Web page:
How ‘Bout Them Apples

Becoming reacquainted with hard cider in Swansea


When your interview subject greets you on a Saturday morning with an unopened bottle of booze, two glasses, and a business card imprinted with his nickname, chances are that you’re in for a good day. Although I first walked into Yankee Spirits in Swansea wondering why I was assigned a story about cider – a beverage I tried maybe once in college – I walked out over an hour later with some new knowledge, a bottle of organic J.K.’s Solstice Hard Cider and a buzz.

I met up with Ray “The Beer Guy” Guerrero, Yankee Spirits’ craft beer manager, an arduous position that requires long hours (of beer tasting) and grueling travel (to brewer trade shows). Only the Ben & Jerry’s taste testers have it worse. Ray and I sat down to talk cider, and we began as all talks should – with a tasting. Out from Ray’s private stash came a bottle of Clyde’s Blackout (named for its 12% ABV) from B.F. Clyde’s Cider Mill in Mystic, CT – the oldest continuous producer of hard cider in the U.S. and the only remaining steam-powered cider mill in the country. I might as well start from the beginning.

Basically, cider is fermented apples, though there are variations that use other fruits such as “perry” or pear cider. Ciders can be made from a single type of apple or a blend, and the apple base can stand alone or be the foundation for added flavors. Being a newbie, I ask about hot cider and Ray is quick to emphasize, “if it’s fermented, it’s cider… anything else is just hot apple juice.”

Ciders come in a variety of styles, including dry, sweet and semi-sweet, as well as still (non-carbonated) and sparkling (carbonated). Ray broadly classifies his ciders as “refreshment” (mass produced) or “artisanal,” and he speaks at length about the latter: “The variety has really expanded and everything they’ve done with beer they’re starting to do with cider. Aging, adding different yeasts and hops, adding different fruits… there’s an old German beer purity law (called reinheitsgebot) that says German beer can only be made with four ingredients – grain, hops, water and yeast. There are no such rules with cider and it’s wide open.”

Some artisans do “go nuts,” Ray says with a laugh, citing one who put a new spin on hot cider by brewing his cider with hot peppers. Another brewer smoked apples on alder wood previously used to smoke sausages, thereby imparting a smoky sausage taste to his cider. Others have taken a more scientific approach to innovation by distilling to make apple brandy, known as “pommeau” when cut with fresh apple juice.

In discussing cider, it became evident that the beverage exhibited both beerand wine-like qualities. Also, the Clyde’s cider we had opened at the start, quite dry on the first sip, was now much smoother – like a red wine that needed to breathe a bit out of the bottle. Ray acknowledged the nuance, but clarified the spectrum. “All three (beer, wine, cider) are fermented, but cider is more like beer… I’d say two-thirds beer and one-third wine.” Not a bad mix.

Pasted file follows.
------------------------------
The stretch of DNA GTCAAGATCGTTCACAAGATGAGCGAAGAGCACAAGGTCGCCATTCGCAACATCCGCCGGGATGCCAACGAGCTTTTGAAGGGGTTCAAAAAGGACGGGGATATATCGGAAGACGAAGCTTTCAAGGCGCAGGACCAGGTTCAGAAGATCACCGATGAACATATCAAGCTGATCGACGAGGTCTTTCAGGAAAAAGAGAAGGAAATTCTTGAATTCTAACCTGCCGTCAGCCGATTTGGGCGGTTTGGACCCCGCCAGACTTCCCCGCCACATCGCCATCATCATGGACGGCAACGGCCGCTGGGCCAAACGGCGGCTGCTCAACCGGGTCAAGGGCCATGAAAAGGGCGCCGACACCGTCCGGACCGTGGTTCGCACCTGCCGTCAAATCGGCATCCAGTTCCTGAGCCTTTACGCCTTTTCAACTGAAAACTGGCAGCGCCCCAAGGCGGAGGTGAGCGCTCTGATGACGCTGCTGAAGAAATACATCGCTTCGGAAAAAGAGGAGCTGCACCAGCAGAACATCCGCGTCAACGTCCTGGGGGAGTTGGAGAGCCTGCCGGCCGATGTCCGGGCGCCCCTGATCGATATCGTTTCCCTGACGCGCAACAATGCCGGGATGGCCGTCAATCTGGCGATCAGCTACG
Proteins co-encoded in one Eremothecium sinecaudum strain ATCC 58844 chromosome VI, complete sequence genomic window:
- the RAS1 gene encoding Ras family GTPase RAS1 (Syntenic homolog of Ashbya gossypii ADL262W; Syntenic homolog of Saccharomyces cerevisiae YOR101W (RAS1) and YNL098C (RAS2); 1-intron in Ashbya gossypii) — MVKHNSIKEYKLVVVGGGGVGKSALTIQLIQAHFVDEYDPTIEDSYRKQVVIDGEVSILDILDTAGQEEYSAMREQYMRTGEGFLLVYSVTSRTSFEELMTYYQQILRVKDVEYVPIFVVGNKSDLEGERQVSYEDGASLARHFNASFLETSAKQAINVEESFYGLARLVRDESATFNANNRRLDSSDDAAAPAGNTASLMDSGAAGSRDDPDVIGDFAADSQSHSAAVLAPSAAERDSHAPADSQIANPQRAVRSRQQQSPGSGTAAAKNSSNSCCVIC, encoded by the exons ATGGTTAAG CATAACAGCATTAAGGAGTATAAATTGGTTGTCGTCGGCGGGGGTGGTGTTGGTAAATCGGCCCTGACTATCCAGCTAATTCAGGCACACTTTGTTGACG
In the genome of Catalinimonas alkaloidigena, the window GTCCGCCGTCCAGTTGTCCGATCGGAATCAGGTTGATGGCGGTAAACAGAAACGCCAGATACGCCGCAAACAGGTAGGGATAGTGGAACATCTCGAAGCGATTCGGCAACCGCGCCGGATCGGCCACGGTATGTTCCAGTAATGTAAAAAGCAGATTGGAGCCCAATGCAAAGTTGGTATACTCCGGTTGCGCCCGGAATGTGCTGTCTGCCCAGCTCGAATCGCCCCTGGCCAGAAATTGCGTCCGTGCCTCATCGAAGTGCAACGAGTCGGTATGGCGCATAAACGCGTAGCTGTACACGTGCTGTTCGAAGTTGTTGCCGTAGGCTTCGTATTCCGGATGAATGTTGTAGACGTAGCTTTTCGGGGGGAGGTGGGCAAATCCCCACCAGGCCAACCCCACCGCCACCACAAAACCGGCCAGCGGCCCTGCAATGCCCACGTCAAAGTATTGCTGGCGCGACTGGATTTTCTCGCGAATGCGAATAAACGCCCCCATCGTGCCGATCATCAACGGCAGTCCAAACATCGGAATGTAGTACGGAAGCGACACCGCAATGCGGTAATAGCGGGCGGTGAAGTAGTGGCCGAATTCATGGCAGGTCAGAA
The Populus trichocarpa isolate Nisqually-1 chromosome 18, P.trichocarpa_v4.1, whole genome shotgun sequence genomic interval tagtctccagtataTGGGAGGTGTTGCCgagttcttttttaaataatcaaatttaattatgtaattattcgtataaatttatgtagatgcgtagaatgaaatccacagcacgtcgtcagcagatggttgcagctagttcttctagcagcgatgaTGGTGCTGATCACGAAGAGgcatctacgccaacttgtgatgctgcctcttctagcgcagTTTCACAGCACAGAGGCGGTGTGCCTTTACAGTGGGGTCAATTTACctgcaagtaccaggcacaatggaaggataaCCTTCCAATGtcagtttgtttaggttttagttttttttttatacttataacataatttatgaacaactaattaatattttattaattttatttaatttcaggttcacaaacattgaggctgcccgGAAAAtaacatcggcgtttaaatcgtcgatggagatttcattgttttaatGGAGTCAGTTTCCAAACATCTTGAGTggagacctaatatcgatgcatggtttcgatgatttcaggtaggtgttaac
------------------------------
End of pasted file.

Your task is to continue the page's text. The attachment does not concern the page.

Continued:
Ciders are a fast-growing segment of the beverage industry, with Ray estimating 25 percent growth in the last year alone. Consumers may have heard of Strongbow, an English cider that is the biggest seller in the world, or Woodchuck, a Vermont-based cider that is the biggest seller in the US. But many new players are entering the mix, including the “big boys.” Earlier this year, Anheuser-Busch launched their first cider – Michelob Ultra Light Cider – and MillerCoors acquired Midwest-based Crispin Cider Company.

Domestic ciders generally originate from prosperous apple-growing regions like the Pacific Northwest, Upper Midwest, and, of course, New England. In fact, our very own Newport Vineyards produces Rhody Coyote Hard Apple Cider, described as “cold fermented to a fine sparkle.” Rhody Coyote is available at the winery and select liquor stores.

If you’re new to cider, your best bet is to find a connoisseur like Ray who can steer you in the right direction based on your preferences (malty or hoppy, dry or sweet, carbonated or still). There are also gluten-free options for those who can’t drink beer. Ray and I browse the store’s cider aisle and he highlights J.K.’s Solstice Hard Cider. “It’s made with vanilla, cinnamon and a touch of maple syrup… not to be sexist, but the ladies really like that one.” Figuring that my fruity-vodka-loving girlfriend and I could use an expansion of our palates, I bought a bottle.

A good time to stop by Yankee Spirits will be on September 29, when they will host an Oktoberfest event at the store from 1-4pm with tastings of nearly 100 beers. Ray is not yet sure if ciders will be included in the tastings, but it will be a good excuse to shop nonetheless. Just make sure you eat lunch first, in case Ray brings out the Clyde’s Blackout.


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